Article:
20/02/2017 - 11:18

Indigenous contractor signs third deal this year

20/02/2017 - 11:18

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Indigenous Construction Resource Group has diversified its business by purchasing consulting group NANA Australia, the local offshoot of a giant Alaskan native corporation.

ICRG chief executive Shane Cable. Photo: Attila Csaszar

Indigenous Construction Resource Group has diversified its business by purchasing consulting group NANA Australia, the local offshoot of a giant Alaskan native corporation.

The acquisition adds to a string of positive deals this year for Welshpool-based ICRG, including a major contract extension with Fortescue Metals Group and a new contract with Roy Hill Holdings.

It also comes as ICRG moves to complete a shareholding restructure that will simplify its ownership and boost the equity held by indigenous investors.

NANA Australia was set up in 2012 by $2 billion Alaskan business NANA Development Corporation, which was seeking to apply its knowledge and experience of indigenous contracting to the local market.

Its focus has been on building the business capacity of indigenous businesses and traditional owner groups in Australia and Papua New Guinea.

Clients have included Woodside, ExxonMobil PNG, ConocoPhillips, Chevron and Spotless, and it has also supported Perth-based Karlka Recruiting Group.

NANA Australia chief executive Rod Gonzales has joined ICRG as general manager commercial.

ICRG chief executive Shane Cable said the acquisition was a great opportunity to leverage the existing work of NANA to expand and diversify the group’s overall service offering, including into oil and gas.

He hoped it would also increase the opportunities for ICRG to engage more Aboriginal people in the workforce.

Mr Cable said he was keen to work with mining houses to see how they can work together more, including to assist small indigenous contractors who need support

“All aboriginal businesses have a responsibility to support indigenous growth,” he told Business News.

Mr Cable was endorsed as ICRG’s chief executive last month, after acting in the role for four months.

He succeeded former NRW Holdings boss Jeff McGlinn, who stayed less than a year after being lured put of retirement.

Mr Cable said an efficiency drive last year had helped ICRG pick up work.

“We’ve gone through a few changes, as all businesses have been doing.

“We’ve been able to reduce our overhead structure, which makes us a bit more competitive.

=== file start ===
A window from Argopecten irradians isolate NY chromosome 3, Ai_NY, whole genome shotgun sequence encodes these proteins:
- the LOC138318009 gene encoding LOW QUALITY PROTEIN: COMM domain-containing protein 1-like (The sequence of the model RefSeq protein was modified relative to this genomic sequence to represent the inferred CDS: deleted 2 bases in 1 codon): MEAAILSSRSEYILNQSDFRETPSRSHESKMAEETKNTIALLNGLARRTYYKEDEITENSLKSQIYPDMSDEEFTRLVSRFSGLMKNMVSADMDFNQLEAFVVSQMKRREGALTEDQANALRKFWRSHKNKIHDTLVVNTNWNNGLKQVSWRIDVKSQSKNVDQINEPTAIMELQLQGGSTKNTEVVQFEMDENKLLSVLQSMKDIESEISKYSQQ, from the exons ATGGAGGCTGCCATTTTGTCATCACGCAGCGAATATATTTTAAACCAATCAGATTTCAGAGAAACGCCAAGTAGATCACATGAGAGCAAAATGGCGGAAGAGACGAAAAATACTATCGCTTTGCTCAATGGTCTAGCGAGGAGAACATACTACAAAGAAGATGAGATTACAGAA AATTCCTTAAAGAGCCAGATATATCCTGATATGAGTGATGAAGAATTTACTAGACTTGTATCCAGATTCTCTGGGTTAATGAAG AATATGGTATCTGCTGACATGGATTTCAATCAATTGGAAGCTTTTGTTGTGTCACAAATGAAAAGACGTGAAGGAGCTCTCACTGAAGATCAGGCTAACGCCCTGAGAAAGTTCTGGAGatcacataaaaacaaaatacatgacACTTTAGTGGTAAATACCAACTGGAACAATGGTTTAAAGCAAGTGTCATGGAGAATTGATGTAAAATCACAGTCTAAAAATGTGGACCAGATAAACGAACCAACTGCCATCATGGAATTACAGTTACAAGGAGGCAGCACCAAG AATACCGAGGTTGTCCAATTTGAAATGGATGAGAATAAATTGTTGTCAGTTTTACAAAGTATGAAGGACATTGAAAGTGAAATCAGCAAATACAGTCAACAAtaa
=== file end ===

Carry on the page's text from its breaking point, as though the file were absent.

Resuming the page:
“There has been significant staff turnover from the original days to what it is now, it’s almost a brand new team.”

FMG and Roy Hill are the company’s major clients.

It also works for BHP Billiton and Rio Tinto, the Northern Territory government and contractors like NRW.

The group has achieved about $60 million turnover in each of the past three years, and is looking at about $45 million in the current financial year.

The slowdown has seen its staff numbers drop to just under 100, down from a peak of 210.

Mr Cable said indigenous workers still comprised about 61 per cent.

He said ICRG’s indigenous status helped the business gain work but it could not rely on that.

“We have to have a business that delivers value for the client, on time, on budget and safely.”

The operational changes at ICRG coincide with further changes to the group’s ownership structure.

Mr Cable said ICRG was in the midst of a process that will reduce the number of shareholders from 24 to six or seven, while also lifting its indigenous ownership from the current 29 per cent.

He said chairman Raymond Drage and certain other shareholders planned to lift their stake, and some new shareholders planned to join the register.

Mr Cable said lifting indigenous ownership was just one consideration.

“It’s about getting the right shareholders, who understand the ethos of the business.”

Most of the group’s work is through the Guma ICRG and ICRG North joint ventures, which have majority indigenous ownership.

Several other joint ventures have lapsed after completing contracted work.

Mr Drage, who succeeded Clinton Wolf as ICRG’s chair in July last year, also has a direct stake in Guma ICRG.

He and Victor Parker joined with ICRG in 2012 to establish the 50:50 joint venture, which provides civil works and construction support services.

Roy Hill Holdings recently awarded Guma ICRG a contract to build and install four concrete evaporation sumps at the iron ore miner’s Port Hedland operation.

FMG has awarded Guma ICRG two x two-year contract extensions on its rail operations, including the cleaning of rail drains, general rail maintenance and maintenance of rail access roads.

Mr Cable said his main focus was on ICRG’s core business of mining services and earthworks, and logistics in WA and the NT.

ICRG has previously signed two MOUs with Queensland groups but has not prioritised this opportunity.

“It’s a long way to go, and requires a significant investment of people and dollars,” he said.

 

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